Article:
Statement by the Permanent Observer Mission of the Holy See to the United Nations
UNGA 78 – Third Committee
Item 69: Promotion and protection of the rights of children
The Holy See welcomes the discussion on the promotion and protection of the rights of the child. As Pope Francis has stated, “The dignity and rights of children must be protected by legal systems as priceless goods for the entire human family.”
The promotion and the protection of the rights of the child cannot be separated from measures to support and strengthen the family, since the “family is the natural and fundamental group unit of society and is entitled to protection by society and the State,” as also recognized in the Universal Declaration of Human Rights. Therefore, any discussion of the rights of the children must be linked to the family.
Indeed, a society that promotes the protection of the child promotes the well-being of the family. In fact, a child’s development, sense of identity and belonging, health, education and success in adulthood are closely linked to the resources that families have at their disposal to enable children to flourish as human beings. For this reason, policy makers should provide programmes that support and complement mothers and fathers, rather than replace them.
The child “needs special safeguards and care, including appropriate legal protection, before as well as after birth.” At a time when medicine has the capacity to provide life-saving treatment to pre-born children, it is also used to end the lives of some 73 million of them annually through abortion, including through prenatal sex selection and eugenic abortion, victimizing girls and children with disabilities. Genetic selection also occurs through the screening of embryos used in assisted reproduction. Assisted reproduction, particularly in the form of surrogacy, reduces the child to a mere object to be used to satisfy the wishes of adults rather than a gift to be welcomed and cherished. These practices are incompatible with respect for the dignity and rights of the child.
Children today are growing up in a far more technological world than previous generations, with all the opportunities and risks that this entails. The challenge “is to ensure that minors have safe access to these technologies, while at the same time ensuring their healthy and serene development and protecting them from unacceptable criminal violence or grave harm to the integrity of their body and spirit.” These technologies can facilitate child exploitation and trafficking as well as remote child abuse, including sexual abuse.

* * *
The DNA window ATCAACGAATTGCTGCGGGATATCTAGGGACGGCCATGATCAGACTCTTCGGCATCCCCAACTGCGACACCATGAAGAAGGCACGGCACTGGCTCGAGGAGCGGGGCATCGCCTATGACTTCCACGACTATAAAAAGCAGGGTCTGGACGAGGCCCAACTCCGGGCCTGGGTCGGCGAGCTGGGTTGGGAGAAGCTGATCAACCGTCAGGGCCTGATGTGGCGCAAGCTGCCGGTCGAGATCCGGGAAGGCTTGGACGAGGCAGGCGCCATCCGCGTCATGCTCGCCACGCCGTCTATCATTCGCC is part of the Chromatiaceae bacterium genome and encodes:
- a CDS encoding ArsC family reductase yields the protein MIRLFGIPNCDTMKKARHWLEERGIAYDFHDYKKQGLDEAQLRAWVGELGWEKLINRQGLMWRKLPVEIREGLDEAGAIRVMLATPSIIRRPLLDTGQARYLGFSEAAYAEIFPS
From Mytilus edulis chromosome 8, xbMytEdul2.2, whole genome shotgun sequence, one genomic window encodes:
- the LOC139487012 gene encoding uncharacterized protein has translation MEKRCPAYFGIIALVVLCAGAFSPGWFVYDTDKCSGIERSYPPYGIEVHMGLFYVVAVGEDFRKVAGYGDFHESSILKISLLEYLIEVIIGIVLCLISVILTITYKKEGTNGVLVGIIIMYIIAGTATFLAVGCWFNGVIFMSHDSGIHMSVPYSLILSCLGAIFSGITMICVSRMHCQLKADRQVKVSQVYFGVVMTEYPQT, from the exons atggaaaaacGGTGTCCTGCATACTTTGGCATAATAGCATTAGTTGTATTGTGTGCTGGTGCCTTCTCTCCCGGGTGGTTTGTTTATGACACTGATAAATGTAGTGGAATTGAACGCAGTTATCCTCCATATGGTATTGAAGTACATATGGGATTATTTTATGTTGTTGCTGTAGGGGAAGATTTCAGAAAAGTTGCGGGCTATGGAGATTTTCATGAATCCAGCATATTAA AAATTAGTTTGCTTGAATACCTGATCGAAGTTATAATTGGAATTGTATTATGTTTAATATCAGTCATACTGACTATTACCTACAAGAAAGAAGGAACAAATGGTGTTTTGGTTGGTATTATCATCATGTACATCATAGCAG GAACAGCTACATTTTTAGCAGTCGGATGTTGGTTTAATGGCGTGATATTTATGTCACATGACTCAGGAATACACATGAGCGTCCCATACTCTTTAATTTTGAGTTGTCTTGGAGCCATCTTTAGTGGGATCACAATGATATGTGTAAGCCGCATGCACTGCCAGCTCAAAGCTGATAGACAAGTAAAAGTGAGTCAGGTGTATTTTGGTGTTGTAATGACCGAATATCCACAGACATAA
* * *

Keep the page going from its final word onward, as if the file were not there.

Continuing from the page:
In this regard, the Holy See condemns in the strongest possible terms the production, distribution and use of child pornography, facilitated and accelerated by ICTs. Naturally, our first concern is for the children that are directly victimized in the production of such materials. However, my Delegation also notes with concern that, as technology advances, generative software allows the creation of simulated images of child sex abuse, which further drive the demand for such materials and can make it harder both to identify victims and to prosecute offenders. The Holy See also notes with concern the dramatic growth of adult pornography in the digital world, which is increasingly accessible to children. This phenomenon sexualizes children at a young age, imprinting in them an improper conception of loving human relations and a general loss of the sense of human dignity. As Pope Francis has noted, it is a mistake to think that a society where an abnormal consumption of internet sex is rampant among adults could be capable of effectively protecting minors.
In this regard, education, both for children and their parents and families, is essential to ensure the safety and protection of the child in our digital world. Children’s digital education should be based on knowledge of and respect for the equal dignity of every person, including preventing and addressing cyberbullying, and teaching them when and how to seek help from parents, other family members, and teachers. Parents should be made aware of online risks and the safeguarding tools available to them, as well as how to guide their children in the safe and healthy use of technology.
“A child is not something owed to one, but is a gift,” each of whom deserves to be cherished, nurtured, and protected from his or her earliest moments with the “special care and assistance” due to childhood. With this as a firm foundation, we can achieve respect for the dignity and rights of each and every child.
 Pope Francis, Address to the Participants in the Congress on Child Dignity in the Digital World (6 October 2017).
 Universal Declaration of Human Rights, art. 16(3).
 Convention on the Rights of the Child, preamble. Cf. A/Res/1386(XIV), Declaration on the Rights of the Child, preambular paragraph 3.
 World Health Organization, Abortion, https://www.who.int/news-room/fact-sheets/detail/abortion (last visited 3 October 2023).
 Pope Francis, Address to the Participants in the Congress on Child Dignity in the Digital World (14 November 2019).
 Cf. ibid.
 Cf. Pope Francis, Address to Participants in the Congress on “Child Dignity in the Digital World,” Rome, 14 November 2019.
 Catechism of the Catholic Church, no. 2378.
 Cf. Universal Declaration of Human Rights, art. 25(2).